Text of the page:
Blue Jays and Price: Why Gibby Was Right


The talking (well, arguing) point of the week for Blue Jays fans: whether John Gibbons should have used David Price in Game 4.  There are sub-issues, like whether Gibby should have given R.A. Dickey one more batter, or whether Price should have been pulled after less than 50 pitches, but let’s focus on the big one.

Price is a brilliant pitcher.  He is one of the favourites to win the 2015 AL Cy Young, and without his contribution after the trade it is unlikely that the Jays would be where they are today.  However, he struggled in the first game of the ALDS, giving up 5 earned runs.  Price struggled with his command and control, uncharacteristically leaving several places over the centre of the plate (two of which were hit for home runs).  Some felt that his poor performance was due to nerves.  Other feel that the 11 games between starts left him rusty.  Still, others have speculated that Price may be tipping his pitches.  But however you look at it, David Price was not David Price.

Some might argue that game one was just a SSS (small sample size) aberration.  They would say that even the best pitchers have off days, and that very little should be read into one game.  If the only issue was Price giving up five runs, I would agree. But the more important point is *why* he gave up those runs.  His inability to execute is far more troubling than the five runs.

So Gibby had some difficult decisions to make.

The first was who would pitch game 5, if there was one.  Ordinarily, it would be a no-brainer: the Jays would give the ball to their fully rested ace.  But given Price’s struggles, and given Stroman’s strong performance in game 2, Gibby clearly made the decision that Stroman would start.

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This brought up the second decision: what to do with Price.  Price is an integral part of the Jays’ lineup.  In order for them to advance beyond the ALDS, they need him to get past whatever issues were troubling him in game 1.  So sitting him through games 4 and 5 was problematic, but it was equally dangerous to use him in a high-leverage situation until it was clear that he was back to his excellent normal.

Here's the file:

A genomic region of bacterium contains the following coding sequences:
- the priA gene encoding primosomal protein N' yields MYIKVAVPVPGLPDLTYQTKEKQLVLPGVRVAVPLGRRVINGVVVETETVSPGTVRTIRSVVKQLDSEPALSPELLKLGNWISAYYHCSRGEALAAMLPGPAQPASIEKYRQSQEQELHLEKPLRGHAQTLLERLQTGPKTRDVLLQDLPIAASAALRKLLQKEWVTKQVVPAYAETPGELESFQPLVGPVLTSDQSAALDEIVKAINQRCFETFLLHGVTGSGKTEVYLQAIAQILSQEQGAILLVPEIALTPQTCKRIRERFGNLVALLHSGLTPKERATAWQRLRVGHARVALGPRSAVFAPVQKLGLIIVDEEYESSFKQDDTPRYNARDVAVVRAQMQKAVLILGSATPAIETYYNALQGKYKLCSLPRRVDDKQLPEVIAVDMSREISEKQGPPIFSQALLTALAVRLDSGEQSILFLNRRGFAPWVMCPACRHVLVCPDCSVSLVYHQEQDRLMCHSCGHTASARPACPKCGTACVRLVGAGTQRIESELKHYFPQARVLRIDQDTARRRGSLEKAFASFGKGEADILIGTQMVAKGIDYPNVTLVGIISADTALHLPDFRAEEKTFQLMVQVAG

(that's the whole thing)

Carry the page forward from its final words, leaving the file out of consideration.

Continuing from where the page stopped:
Bill James has speculated that Gibby made the decision, before the game, that he would start Dickey in game 4, and ride him until he showed the first signs of weakness.  This might be earlier than usual, given that the game was being played in an effective temperature of 110 degrees Fahrenheit.  He would then replace Dickey with Price, regardless of the score.  I suspect that this is not entirely true (though there is no way of knowing, and Gibby isn’t telling).  I suspect that if the score had been close, the Jays would have gone to one of their top relievers.  But as it turned out, that was not necessary.  The ideal outcome prevailed – a Jays lead large enough that the Jays had the luxury of giving Price the time to straighten himself out, even if it cost a few runs.

As it turned out, Price pitched three innings and 50 pitches, giving up three earned runs.  He continued to struggle, which is likely why Gibbons left him in that long – to give David every opportunity to recover his mojo.

The bottom line?  It is entirely possible that John Gibbons was thinking longer term in bringing in David Price in game 4.  He had two objectives: winning the game (which, at 7-1, was looking good) and finding a way to get David over the struggles he had been experiencing.  Did it help?  Talk to me (hopefully!) after game 2 of the ALCS.

Next: Blue Jays have Marco Estrada available in game 5